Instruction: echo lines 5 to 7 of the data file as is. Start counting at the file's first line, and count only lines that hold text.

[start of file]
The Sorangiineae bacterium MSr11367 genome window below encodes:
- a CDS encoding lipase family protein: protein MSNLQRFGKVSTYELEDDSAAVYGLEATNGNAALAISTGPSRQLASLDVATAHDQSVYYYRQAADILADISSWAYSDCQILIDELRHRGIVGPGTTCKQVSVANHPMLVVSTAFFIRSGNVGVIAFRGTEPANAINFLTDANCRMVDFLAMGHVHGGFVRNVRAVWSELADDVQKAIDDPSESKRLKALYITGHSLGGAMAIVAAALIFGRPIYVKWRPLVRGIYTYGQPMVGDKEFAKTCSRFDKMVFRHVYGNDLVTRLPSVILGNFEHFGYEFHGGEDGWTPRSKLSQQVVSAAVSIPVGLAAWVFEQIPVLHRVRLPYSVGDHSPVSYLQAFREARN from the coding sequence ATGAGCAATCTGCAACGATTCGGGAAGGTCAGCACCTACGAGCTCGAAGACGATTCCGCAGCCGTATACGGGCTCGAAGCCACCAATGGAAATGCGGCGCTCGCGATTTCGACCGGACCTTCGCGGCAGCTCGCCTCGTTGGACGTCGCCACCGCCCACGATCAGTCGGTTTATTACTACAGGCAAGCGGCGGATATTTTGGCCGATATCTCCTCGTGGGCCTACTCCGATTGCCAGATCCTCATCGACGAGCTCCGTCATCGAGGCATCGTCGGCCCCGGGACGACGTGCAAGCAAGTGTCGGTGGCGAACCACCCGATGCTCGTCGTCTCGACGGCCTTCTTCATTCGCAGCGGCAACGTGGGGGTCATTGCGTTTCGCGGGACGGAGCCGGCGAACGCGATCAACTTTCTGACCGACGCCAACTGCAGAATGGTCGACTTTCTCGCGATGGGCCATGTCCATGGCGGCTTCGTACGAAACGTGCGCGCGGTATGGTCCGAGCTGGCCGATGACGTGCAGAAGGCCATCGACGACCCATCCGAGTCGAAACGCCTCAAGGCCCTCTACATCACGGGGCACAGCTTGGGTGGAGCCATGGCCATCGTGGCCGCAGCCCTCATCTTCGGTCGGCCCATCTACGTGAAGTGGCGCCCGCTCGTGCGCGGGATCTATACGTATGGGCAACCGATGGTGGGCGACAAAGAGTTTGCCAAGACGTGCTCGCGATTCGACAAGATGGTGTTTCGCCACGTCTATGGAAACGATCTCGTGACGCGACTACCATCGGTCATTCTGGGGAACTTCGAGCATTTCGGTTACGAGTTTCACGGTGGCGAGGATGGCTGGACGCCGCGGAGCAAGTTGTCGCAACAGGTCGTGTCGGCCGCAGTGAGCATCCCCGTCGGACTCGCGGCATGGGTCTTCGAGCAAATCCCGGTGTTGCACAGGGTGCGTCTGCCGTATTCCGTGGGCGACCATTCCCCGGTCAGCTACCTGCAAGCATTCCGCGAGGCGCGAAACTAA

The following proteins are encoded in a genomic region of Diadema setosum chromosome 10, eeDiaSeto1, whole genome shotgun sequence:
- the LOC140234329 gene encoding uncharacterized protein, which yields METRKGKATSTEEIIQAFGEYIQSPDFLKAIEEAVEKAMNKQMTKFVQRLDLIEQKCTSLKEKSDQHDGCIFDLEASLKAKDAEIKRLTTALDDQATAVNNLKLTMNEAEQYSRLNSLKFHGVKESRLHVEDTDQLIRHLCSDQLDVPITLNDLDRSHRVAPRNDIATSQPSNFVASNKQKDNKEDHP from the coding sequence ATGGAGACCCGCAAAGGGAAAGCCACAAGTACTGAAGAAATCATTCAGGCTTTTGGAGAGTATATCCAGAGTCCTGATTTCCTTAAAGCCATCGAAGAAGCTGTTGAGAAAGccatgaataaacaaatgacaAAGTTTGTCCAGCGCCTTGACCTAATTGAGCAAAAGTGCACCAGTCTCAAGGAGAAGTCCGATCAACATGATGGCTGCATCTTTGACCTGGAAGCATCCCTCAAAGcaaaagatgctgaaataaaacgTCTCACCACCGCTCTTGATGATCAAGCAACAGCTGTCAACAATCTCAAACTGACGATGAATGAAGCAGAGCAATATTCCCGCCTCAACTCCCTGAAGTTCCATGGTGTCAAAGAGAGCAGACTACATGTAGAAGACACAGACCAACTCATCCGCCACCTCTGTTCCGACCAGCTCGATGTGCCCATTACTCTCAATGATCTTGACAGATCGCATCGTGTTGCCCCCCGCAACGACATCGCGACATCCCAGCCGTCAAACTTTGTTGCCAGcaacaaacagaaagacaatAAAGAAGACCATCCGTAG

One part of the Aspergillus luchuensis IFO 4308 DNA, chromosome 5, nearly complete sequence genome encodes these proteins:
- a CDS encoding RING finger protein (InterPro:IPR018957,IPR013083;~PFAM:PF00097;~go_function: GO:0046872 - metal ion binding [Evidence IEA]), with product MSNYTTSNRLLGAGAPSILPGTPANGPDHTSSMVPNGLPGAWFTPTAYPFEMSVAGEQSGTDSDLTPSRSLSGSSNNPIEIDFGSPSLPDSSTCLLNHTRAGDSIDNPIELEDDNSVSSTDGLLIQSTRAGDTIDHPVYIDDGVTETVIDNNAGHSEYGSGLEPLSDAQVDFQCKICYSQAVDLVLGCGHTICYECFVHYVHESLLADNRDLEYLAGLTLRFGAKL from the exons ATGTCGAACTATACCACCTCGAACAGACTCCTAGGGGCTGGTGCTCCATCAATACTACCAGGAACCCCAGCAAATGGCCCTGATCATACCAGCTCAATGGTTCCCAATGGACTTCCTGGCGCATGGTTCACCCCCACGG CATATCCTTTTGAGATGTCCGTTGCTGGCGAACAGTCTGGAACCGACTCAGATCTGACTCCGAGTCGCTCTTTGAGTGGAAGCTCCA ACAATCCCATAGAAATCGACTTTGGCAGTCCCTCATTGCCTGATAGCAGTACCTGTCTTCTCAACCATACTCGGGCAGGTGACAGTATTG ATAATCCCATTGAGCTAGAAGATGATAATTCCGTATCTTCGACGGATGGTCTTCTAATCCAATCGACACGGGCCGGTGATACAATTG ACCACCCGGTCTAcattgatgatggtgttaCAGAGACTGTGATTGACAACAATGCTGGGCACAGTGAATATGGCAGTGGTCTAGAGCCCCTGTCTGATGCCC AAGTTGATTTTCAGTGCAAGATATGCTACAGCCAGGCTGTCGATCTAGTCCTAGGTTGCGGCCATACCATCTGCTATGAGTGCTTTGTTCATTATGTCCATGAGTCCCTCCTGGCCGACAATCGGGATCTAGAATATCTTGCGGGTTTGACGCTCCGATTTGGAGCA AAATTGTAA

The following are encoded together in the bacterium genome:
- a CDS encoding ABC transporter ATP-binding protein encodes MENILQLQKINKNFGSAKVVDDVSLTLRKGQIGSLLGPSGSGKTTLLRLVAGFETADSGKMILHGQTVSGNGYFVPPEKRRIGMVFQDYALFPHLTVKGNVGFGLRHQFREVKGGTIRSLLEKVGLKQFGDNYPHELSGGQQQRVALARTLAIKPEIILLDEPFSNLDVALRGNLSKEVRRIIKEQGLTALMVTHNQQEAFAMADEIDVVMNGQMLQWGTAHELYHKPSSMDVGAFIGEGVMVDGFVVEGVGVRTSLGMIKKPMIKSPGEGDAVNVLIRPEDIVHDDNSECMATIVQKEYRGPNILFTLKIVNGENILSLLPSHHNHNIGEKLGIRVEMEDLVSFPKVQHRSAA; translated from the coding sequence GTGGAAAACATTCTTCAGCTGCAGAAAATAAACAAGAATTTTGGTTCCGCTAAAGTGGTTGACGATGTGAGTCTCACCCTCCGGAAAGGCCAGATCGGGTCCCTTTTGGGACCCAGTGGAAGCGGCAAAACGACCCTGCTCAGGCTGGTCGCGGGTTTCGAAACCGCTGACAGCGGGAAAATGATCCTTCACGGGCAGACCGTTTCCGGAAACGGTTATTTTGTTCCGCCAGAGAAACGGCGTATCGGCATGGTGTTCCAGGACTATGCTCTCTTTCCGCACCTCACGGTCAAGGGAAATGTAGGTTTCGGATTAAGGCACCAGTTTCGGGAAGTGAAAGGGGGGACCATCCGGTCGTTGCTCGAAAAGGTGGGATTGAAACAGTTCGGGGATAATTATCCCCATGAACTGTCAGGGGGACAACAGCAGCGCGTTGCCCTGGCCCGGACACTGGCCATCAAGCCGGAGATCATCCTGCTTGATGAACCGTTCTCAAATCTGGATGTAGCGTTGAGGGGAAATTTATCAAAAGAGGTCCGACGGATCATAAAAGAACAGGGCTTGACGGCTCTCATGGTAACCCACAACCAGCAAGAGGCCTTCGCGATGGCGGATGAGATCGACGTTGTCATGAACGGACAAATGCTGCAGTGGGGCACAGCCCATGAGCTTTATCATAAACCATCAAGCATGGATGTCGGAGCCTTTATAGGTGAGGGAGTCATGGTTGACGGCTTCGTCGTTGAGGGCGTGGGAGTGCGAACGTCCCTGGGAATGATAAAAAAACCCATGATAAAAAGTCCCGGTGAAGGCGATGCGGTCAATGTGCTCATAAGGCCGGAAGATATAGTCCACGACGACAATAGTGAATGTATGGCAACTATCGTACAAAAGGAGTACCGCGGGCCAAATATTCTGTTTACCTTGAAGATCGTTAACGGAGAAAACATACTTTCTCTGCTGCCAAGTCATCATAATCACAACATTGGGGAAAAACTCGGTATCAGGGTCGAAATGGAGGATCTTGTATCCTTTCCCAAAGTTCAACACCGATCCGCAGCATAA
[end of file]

One part of the Aspergillus luchuensis IFO 4308 DNA, chromosome 5, nearly complete sequence genome encodes these proteins:
- a CDS encoding RING finger protein (InterPro:IPR018957,IPR013083;~PFAM:PF00097;~go_function: GO:0046872 - metal ion binding [Evidence IEA]), with product MSNYTTSNRLLGAGAPSILPGTPANGPDHTSSMVPNGLPGAWFTPTAYPFEMSVAGEQSGTDSDLTPSRSLSGSSNNPIEIDFGSPSLPDSSTCLLNHTRAGDSIDNPIELEDDNSVSSTDGLLIQSTRAGDTIDHPVYIDDGVTETVIDNNAGHSEYGSGLEPLSDAQVDFQCKICYSQAVDLVLGCGHTICYECFVHYVHESLLADNRDLEYLAGLTLRFGAKL from the exons ATGTCGAACTATACCACCTCGAACAGACTCCTAGGGGCTGGTGCTCCATCAATACTACCAGGAACCCCAGCAAATGGCCCTGATCATACCAGCTCAATGGTTCCCAATGGACTTCCTGGCGCATGGTTCACCCCCACGG CATATCCTTTTGAGATGTCCGTTGCTGGCGAACAGTCTGGAACCGACTCAGATCTGACTCCGAGTCGCTCTTTGAGTGGAAGCTCCA ACAATCCCATAGAAATCGACTTTGGCAGTCCCTCATTGCCTGATAGCAGTACCTGTCTTCTCAACCATACTCGGGCAGGTGACAGTATTG ATAATCCCATTGAGCTAGAAGATGATAATTCCGTATCTTCGACGGATGGTCTTCTAATCCAATCGACACGGGCCGGTGATACAATTG ACCACCCGGTCTAcattgatgatggtgttaCAGAGACTGTGATTGACAACAATGCTGGGCACAGTGAATATGGCAGTGGTCTAGAGCCCCTGTCTGATGCCC AAGTTGATTTTCAGTGCAAGATATGCTACAGCCAGGCTGTCGATCTAGTCCTAGGTTGCGGCCATACCATCTGCTATGAGTGCTTTGTTCATTATGTCCATGAGTCCCTCCTGGCCGACAATCGGGATCTAGAATATCTTGCGGGTTTGACGCTCCGATTTGGAGCA AAATTGTAA

The following are encoded together in the bacterium genome: